Chinese American Adolescents’ Academic Performance and Psychological Adjustment: The Role of Neighborhood and Family

Wei Wei, Dawn P. Witherspoon, Diane Hughes, Niobe Way

Research output: Contribution to journalArticlepeer-review


The number of Asian immigrants, especially Chinese, is increasing rapidly in the United States. The changing demographics in the United States have led researchers to study the contextual factors that affect Chinese American adolescents’ development. Family and neighborhood are two key developmental contexts for adolescents (Bronfenbrenner, 1977). However, limited studies have explored how family and neighborhood jointly relate to Chinese American adolescents’ achievement and depressive symptoms. This study aimed to explore how neighborhood (disadvantage, ethnic concentration, and social cohesion) and family (parental home and school involvement, and parent–adolescent conflict) impact achievement and depressive symptoms among Chinese American adolescents. Additionally, the study examined whether family serves as a mediator of the relations between neighborhood and adolescent achievement and depressive symptoms. Path analysis was conducted to explore longitudinal relations between 6th-grade neighborhood characteristics, 7th-grade family variables, and 8th-grade achievement and depressive symptoms among 131 Chinese American adolescents (Mage = 11.24, SDage = 0.55; 49% female; 75% was born in the United States). Results revealed that higher levels of ethnic concentration were associated with lower grades. More parent–adolescent conflict was associated with lower grades and higher levels of depressive symptoms. Neighborhood disadvantage was negatively associated with school involvement and home involvement.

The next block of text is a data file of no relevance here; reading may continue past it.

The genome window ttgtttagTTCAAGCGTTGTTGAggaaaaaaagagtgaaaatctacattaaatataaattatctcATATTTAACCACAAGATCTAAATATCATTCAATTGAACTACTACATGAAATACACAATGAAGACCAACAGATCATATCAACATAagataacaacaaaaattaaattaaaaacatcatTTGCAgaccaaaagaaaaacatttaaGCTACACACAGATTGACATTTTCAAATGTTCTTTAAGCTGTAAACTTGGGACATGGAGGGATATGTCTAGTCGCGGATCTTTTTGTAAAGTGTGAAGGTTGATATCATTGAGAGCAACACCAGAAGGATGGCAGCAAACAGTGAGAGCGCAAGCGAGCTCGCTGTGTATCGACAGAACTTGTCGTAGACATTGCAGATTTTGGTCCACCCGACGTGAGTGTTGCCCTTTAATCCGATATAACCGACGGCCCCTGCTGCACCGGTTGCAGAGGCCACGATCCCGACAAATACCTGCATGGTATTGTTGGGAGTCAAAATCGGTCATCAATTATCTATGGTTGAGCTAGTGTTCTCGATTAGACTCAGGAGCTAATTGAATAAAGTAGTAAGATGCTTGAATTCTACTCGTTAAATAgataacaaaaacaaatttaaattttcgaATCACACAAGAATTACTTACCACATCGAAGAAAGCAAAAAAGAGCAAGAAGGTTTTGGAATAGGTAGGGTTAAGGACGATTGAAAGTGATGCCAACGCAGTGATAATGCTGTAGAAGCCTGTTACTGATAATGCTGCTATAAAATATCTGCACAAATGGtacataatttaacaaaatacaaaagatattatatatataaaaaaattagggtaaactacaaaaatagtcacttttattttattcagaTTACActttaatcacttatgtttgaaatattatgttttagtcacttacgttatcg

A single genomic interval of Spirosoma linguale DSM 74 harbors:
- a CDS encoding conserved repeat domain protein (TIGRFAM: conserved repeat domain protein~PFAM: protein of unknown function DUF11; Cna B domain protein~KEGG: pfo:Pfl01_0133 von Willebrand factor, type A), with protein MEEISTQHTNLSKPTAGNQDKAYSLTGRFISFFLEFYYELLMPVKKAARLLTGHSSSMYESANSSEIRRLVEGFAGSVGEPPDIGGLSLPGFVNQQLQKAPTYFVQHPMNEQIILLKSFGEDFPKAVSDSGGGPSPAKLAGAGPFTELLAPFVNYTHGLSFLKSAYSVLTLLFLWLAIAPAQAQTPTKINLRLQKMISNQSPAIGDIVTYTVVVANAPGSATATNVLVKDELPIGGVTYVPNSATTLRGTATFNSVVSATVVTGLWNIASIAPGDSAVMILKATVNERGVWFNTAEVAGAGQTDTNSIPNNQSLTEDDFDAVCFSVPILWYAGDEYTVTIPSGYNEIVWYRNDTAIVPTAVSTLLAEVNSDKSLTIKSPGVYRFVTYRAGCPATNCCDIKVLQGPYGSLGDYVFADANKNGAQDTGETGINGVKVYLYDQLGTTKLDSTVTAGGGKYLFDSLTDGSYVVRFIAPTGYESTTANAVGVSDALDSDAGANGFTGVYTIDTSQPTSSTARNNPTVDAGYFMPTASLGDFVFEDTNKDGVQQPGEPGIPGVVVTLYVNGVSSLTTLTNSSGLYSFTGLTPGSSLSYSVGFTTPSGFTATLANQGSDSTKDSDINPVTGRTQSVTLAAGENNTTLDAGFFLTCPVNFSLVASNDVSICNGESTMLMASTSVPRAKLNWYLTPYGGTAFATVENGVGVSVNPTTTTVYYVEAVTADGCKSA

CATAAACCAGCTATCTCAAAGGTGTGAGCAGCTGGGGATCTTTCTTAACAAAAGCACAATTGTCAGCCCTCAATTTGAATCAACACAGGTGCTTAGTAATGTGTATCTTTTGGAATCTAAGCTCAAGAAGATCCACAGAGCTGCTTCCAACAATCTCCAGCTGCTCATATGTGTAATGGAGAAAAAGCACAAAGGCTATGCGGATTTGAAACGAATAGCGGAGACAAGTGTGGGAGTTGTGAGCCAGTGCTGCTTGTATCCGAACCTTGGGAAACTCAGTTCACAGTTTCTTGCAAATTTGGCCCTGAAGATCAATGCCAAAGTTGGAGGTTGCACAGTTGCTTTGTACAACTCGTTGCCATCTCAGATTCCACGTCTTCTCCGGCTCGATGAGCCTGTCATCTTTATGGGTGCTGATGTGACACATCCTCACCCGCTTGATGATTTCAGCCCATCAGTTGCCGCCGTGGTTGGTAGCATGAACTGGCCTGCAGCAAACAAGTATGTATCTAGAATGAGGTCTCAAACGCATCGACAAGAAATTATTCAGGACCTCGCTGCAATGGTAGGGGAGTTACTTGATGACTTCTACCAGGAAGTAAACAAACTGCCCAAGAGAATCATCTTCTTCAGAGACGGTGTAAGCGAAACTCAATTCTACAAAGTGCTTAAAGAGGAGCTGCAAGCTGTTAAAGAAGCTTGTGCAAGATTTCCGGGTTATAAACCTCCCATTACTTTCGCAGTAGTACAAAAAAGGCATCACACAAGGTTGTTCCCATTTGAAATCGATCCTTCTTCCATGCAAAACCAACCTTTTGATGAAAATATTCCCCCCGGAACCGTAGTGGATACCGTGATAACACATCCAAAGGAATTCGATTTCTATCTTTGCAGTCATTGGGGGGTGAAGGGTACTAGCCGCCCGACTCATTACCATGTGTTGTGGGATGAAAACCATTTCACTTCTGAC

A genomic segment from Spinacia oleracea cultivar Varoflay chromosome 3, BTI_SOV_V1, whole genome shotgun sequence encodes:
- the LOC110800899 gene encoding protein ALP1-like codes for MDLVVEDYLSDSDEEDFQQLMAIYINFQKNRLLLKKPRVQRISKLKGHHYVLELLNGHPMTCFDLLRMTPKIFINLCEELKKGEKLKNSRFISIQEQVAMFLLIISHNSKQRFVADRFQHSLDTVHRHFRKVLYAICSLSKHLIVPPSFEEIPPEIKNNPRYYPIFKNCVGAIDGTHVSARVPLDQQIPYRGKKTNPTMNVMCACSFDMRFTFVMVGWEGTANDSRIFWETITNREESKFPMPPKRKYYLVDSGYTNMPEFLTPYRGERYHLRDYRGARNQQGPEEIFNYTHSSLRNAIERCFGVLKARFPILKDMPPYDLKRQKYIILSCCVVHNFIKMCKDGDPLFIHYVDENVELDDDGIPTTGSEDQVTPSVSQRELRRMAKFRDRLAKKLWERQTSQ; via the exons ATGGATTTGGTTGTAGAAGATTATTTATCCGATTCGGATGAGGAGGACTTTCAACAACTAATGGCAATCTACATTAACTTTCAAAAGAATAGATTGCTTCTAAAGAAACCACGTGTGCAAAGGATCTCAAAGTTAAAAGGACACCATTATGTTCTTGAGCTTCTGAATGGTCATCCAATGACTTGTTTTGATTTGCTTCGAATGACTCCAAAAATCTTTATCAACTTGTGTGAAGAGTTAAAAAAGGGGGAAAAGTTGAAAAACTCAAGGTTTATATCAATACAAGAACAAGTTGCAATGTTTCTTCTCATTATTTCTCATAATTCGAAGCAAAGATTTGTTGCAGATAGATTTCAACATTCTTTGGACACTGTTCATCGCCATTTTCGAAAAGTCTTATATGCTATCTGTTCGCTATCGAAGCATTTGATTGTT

Original languageEnglish (US)
Pages (from-to)26-40
Number of pages15
JournalAsian American Journal of Psychology
Issue number1
StatePublished - 2021


  • Achievement/grades
  • Chinese american adolescents
  • Depressive symptoms
  • Family
  • Neighborhood

ASJC Scopus subject areas

  • General Psychology


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